Cleopatra was ruthless as she had to be, but she was not decadent. She would have been even better educated than Servilia, and she was a queen as well as a goddess. Her reputation was ruined later by Octavian.

Naked body count: Pullo and Cleopatra, then Caesar and Cleopatra, then baby Caesarion.

Like how Cleopatra’s slave shields her with her own body during the fight.

In an earlier episode, Pullo said that the way to turn on a woman was to give her the warm heart of an enemy. He comes close to doing this in this episode.

Besides the Ptolemy on the throne (XIII), there’s an even younger Ptolemy (XIV) who once runs across the screen. Rome ignores the existence of Cleopatra’s sister ArsinoĆ« who was displayed in Caesar’s triumph and later murdered in Ephesus.

Disliked the Egyptian wigs, which look as if they were made with thick rope. Ugh.

Had to mold a lot of heads for this episode!

Fun that Pullo, who was refused service at an expensive brothel, gets to have coitus Queen Cleopatra.

Cleopatra’s meeting with Caesar reminds me of “The Perfect Mate,” an episode of Star Trek: The Next Generation, when Kamala comes out of stasis and meets Picard.

Like how some of the kids throw rocks at the Roman soldiers, who are not welcome.

We get to see the tortoise formation, how Roman legionaries protected themselves with their shields.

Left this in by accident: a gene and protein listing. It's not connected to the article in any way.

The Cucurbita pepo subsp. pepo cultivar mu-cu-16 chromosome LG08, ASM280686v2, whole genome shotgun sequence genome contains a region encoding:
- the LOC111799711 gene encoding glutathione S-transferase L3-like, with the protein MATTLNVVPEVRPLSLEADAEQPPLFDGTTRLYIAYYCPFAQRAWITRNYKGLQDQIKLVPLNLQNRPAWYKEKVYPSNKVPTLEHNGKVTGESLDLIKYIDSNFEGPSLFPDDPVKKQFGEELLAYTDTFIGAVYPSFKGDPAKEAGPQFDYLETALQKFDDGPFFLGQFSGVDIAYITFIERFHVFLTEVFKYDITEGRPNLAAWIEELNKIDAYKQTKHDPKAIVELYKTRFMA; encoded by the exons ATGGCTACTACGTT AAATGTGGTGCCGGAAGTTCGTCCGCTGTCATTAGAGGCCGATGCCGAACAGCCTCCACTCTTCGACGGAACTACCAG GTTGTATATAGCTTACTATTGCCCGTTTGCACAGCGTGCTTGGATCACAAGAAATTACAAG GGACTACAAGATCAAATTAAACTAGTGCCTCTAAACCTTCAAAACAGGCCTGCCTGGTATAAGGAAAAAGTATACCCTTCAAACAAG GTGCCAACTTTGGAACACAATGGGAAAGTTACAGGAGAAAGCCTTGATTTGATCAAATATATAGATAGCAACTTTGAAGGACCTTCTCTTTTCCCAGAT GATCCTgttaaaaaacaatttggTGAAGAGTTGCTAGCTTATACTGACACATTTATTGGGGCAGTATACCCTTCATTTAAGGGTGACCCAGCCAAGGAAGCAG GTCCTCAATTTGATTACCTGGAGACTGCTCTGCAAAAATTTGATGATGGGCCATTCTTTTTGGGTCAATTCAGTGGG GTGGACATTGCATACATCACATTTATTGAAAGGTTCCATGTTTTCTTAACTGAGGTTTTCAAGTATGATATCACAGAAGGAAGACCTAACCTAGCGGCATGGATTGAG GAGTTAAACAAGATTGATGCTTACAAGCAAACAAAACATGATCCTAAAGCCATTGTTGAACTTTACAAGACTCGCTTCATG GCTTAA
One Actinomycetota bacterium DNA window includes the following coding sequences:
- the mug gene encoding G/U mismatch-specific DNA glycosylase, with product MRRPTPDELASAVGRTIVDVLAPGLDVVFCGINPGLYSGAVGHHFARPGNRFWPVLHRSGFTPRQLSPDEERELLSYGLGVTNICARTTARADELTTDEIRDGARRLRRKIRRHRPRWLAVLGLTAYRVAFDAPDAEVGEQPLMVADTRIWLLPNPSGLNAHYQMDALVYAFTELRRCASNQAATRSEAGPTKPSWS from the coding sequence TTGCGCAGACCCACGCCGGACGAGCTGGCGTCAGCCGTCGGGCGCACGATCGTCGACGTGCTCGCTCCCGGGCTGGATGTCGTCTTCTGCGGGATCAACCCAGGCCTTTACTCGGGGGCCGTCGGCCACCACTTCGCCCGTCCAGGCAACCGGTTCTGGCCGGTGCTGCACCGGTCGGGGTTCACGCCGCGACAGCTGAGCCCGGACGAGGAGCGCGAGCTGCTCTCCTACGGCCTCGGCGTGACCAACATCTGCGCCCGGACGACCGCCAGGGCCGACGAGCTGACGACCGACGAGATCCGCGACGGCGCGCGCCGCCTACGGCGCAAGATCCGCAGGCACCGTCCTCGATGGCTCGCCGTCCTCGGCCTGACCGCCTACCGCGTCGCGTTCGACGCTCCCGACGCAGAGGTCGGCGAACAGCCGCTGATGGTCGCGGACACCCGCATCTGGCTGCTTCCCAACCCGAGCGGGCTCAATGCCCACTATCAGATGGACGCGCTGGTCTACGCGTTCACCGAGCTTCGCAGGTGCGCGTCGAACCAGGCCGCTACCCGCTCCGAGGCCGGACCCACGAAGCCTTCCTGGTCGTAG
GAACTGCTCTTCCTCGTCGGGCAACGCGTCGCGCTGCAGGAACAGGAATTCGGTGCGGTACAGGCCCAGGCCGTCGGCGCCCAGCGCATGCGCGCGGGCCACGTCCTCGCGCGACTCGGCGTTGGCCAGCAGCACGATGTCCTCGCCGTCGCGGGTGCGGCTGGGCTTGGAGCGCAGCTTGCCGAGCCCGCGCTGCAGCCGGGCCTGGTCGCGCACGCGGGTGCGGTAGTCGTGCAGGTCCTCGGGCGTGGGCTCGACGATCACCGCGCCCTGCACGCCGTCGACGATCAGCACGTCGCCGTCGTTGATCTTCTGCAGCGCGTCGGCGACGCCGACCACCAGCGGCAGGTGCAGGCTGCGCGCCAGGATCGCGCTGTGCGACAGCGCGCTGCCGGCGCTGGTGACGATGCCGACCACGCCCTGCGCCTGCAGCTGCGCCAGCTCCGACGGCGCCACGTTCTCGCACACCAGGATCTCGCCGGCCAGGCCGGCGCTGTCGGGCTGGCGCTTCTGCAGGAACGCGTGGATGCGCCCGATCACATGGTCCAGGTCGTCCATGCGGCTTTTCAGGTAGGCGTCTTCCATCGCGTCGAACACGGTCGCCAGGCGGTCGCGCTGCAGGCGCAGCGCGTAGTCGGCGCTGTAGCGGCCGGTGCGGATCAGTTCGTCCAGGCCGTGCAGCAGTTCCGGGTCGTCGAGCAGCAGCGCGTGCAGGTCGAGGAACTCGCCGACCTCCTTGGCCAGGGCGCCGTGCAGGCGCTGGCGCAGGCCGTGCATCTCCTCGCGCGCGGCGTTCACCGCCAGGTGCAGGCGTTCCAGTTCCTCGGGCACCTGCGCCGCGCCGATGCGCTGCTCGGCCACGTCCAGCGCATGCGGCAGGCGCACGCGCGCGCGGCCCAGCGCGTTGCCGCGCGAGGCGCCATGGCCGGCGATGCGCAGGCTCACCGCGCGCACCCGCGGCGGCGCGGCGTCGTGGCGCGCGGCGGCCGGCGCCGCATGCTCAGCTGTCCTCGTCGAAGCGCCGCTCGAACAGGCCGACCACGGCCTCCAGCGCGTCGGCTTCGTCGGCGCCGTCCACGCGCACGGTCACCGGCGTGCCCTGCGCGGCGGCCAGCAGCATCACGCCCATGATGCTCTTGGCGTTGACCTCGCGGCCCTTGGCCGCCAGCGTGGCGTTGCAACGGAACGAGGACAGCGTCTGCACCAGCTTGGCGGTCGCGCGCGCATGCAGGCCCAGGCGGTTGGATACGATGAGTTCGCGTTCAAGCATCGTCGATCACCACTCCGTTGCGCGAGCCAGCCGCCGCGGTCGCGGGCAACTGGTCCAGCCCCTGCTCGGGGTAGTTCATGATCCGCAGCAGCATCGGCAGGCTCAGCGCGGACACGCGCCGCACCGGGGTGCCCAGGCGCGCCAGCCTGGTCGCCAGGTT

Pothinus: How long can we expect the honor of your presence?

Caesar: He was a consul of Rome!

Caesar: It’s only hubris if I fail.

Posca: It’s the law.
Pothinus: Roman law.
Caesar – Is there any other kind – you wretched woman?

Vorenus: Don’t speak ill of any gods in their own country.

Charmian: Leather. Olives. Not so bad.

Vorenus: Pullo, report immediately to Princess Cleopatra and do as she says.

Brutus: What fools we shall look if we have kissed the feet of a dead man.

Overall rating

I’m not good at ratings. Should a rating be based on a show’s relationship to all shows in the universe? Should an episode be rated higher or lower in the context of other episodes within the series? Or should it be rated given what the episode had to achieve?

This episode had to shift gears for the series, given that Pompey is dead and the civil war between him and Caesar over. Transition episodes are notoriously difficult, but they are needed to keep the series fresh, or as in this case, to follow actual events. Pompey did die, and Caesar did go to Egypt and had an affair with Cleopatra

Despite my complaints, I enjoyed Cleopatra and her relationship with Pullo. But I think several things could have been done better: the anxiety in Rome, the real nature of Cleopatra, and those wigs. So, even though I enjoyed parts of this episode, I am giving it a not-so-good rating: one and a half stars.

Victoria Grossack loves birds, math, Greek mythology, Jane Austen and great storytelling in many forms.


  1. Yeah, I agree -- ratings are tough. Sometimes I have so much trouble trying to assign a rating that I don't do it at all. :)

  2. My memory of this show is pretty vague, since it's been a very long time since I've seen it. But I remember loving the idea that Titus Pullo was the father.

  3. Poor ratings are also difficult because I know real people are on the other end and that they may feel wretched afterwards.

    Yes, the idea of Pullo being the father is a lot of fun. The episode's pacing was amiss, imho.